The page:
Thus, I’m faced with a dilemma: this scenario is a 10 — plus when it comes to programming and custom graphics, with no noticeable bugs, few typos, and fine writing. But it just isn’t that fun. The concept just didn’t work for me, with enjoyment often only in the 5 out of 10 range. Thus, I’ll average the two and give it a 7.5. I feel bad about it, but in the end, I enjoy being able to choose what towns I go to next, what battles I fight, who I talk to, what I do.


If I want to watch something, I’ll go to the video store. If I want to play something, I’ll open up Blades.


Still, let’s hope Alcritas and other designers take the fine use of cinematic specials and incorporate them into new scenarios with many routes of gameplay and choice. Yes, keep your plot structured, but give options as well, and make sure everything you watch or read is complemented with at least one or two things you DO (not necessarily fight, just do — solve a puzzle, choose a path, etc). Cinematic design should accentuate and improve the scenario, making the good great — but cinematic design should not BE the scenario.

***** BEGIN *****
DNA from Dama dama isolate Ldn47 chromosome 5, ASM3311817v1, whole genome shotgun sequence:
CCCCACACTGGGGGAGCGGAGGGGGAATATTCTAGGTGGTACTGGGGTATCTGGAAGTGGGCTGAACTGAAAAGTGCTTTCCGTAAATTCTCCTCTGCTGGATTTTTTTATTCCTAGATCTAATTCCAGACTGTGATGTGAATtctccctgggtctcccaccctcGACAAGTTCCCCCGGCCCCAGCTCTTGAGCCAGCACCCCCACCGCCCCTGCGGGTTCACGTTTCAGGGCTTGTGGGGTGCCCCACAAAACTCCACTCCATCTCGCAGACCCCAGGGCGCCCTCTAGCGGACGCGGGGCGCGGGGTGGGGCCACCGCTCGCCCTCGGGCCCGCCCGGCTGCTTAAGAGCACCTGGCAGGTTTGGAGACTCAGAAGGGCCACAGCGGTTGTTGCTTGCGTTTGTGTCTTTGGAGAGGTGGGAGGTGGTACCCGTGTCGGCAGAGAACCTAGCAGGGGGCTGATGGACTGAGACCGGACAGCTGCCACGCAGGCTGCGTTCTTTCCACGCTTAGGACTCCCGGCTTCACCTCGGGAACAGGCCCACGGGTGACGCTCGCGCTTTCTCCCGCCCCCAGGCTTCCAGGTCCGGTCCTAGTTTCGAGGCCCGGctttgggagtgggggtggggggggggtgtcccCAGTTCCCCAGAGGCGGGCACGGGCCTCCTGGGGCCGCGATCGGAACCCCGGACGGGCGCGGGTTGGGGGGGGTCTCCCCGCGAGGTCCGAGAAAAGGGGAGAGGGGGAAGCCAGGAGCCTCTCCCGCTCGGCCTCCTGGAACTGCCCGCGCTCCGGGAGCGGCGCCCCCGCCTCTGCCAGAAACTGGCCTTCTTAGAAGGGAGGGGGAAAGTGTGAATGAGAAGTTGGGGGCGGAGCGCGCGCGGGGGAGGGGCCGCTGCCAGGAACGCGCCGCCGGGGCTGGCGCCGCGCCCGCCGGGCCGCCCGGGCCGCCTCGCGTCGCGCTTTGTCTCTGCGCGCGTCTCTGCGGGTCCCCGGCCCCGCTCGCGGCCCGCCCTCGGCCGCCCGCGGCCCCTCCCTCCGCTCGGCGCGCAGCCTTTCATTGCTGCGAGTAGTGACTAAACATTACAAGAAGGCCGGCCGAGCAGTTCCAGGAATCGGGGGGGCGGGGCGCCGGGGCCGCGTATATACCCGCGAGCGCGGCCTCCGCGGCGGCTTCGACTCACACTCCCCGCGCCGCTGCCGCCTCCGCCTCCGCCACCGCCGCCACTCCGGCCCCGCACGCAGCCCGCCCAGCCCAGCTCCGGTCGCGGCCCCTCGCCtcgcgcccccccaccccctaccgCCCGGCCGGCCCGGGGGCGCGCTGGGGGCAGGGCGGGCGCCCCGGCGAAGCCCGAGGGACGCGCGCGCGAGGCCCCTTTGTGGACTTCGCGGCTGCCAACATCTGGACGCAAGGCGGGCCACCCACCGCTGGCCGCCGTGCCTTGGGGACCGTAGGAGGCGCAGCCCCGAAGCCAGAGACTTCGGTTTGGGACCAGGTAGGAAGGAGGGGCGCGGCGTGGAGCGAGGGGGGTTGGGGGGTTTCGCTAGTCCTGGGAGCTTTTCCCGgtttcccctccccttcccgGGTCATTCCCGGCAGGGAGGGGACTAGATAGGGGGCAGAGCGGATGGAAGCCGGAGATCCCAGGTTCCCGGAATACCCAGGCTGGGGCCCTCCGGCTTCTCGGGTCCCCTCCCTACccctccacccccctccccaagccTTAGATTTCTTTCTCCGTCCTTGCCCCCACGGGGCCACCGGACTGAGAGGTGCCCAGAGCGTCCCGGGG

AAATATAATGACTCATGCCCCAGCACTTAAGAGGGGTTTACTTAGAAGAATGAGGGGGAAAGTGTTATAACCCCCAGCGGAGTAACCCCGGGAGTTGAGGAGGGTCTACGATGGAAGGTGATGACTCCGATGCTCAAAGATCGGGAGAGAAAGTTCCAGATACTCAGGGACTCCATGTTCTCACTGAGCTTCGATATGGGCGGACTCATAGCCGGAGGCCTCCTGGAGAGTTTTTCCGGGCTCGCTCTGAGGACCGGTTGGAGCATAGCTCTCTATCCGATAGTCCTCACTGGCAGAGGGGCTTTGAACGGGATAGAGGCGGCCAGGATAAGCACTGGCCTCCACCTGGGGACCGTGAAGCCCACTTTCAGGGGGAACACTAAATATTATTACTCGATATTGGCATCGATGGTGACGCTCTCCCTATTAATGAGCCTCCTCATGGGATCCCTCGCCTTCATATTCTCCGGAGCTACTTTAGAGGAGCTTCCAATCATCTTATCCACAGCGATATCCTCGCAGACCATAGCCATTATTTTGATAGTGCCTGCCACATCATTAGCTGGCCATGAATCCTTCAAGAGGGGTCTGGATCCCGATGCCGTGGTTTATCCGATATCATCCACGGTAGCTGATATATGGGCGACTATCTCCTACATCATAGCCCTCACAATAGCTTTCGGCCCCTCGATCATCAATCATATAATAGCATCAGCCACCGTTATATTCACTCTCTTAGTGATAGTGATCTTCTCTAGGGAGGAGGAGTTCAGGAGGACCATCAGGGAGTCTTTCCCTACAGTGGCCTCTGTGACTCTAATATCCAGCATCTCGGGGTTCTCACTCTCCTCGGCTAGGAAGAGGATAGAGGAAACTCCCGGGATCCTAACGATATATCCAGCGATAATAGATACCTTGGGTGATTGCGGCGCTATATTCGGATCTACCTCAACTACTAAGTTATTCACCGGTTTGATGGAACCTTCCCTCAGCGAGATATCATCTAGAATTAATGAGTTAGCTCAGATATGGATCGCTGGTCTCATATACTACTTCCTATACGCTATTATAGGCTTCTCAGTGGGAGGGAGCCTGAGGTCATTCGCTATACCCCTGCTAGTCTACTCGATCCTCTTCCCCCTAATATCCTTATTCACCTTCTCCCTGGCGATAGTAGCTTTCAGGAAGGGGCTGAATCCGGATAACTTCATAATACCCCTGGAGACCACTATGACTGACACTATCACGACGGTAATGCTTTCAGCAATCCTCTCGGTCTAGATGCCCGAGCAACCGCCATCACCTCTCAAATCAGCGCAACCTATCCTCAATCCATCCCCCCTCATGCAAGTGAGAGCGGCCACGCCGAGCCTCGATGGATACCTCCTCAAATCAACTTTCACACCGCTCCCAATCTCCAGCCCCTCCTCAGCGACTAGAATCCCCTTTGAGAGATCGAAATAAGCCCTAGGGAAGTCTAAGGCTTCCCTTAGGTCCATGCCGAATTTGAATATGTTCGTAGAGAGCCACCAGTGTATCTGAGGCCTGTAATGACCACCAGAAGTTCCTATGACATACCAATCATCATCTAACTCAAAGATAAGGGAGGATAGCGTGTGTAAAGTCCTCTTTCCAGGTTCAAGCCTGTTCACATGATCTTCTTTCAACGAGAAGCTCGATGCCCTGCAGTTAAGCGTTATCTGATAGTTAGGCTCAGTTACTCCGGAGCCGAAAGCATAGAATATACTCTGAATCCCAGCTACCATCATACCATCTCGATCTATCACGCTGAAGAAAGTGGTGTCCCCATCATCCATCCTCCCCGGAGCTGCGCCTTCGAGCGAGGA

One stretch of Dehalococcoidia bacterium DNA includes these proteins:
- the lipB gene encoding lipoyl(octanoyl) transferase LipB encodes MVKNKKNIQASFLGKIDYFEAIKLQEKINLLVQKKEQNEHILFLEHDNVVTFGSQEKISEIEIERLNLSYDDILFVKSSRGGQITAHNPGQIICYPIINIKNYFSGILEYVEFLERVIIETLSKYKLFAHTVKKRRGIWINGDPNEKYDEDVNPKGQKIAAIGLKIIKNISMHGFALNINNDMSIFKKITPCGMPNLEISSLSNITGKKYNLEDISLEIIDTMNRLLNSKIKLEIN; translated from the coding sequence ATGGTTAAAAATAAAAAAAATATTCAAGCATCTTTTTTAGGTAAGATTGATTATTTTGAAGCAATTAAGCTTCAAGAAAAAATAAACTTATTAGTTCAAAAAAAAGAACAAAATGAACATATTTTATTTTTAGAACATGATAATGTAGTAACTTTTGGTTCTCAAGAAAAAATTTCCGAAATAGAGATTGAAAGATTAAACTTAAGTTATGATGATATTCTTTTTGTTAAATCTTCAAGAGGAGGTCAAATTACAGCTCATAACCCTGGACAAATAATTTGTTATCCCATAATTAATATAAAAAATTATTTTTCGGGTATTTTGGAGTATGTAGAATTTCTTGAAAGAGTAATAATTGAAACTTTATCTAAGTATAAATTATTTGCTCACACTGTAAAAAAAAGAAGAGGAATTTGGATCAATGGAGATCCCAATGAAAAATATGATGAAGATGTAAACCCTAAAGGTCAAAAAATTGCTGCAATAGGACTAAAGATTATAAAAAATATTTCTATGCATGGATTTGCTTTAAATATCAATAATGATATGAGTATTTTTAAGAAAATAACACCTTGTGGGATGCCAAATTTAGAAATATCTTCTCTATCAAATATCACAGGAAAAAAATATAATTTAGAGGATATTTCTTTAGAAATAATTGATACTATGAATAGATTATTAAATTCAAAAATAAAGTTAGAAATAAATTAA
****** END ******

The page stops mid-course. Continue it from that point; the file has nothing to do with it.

Score: Average

Link to comment
Share on other sites

Join the conversation

You can post now and register later. If you have an account, sign in now to post with your account.

Reply to this topic...

×   Pasted as rich text.   Paste as plain text instead

  Only 75 emoji are allowed.

×   Your link has been automatically embedded.   Display as a link instead

×   Your previous content has been restored.   Clear editor

×   You cannot paste images directly. Upload or insert images from URL.


  • Create New...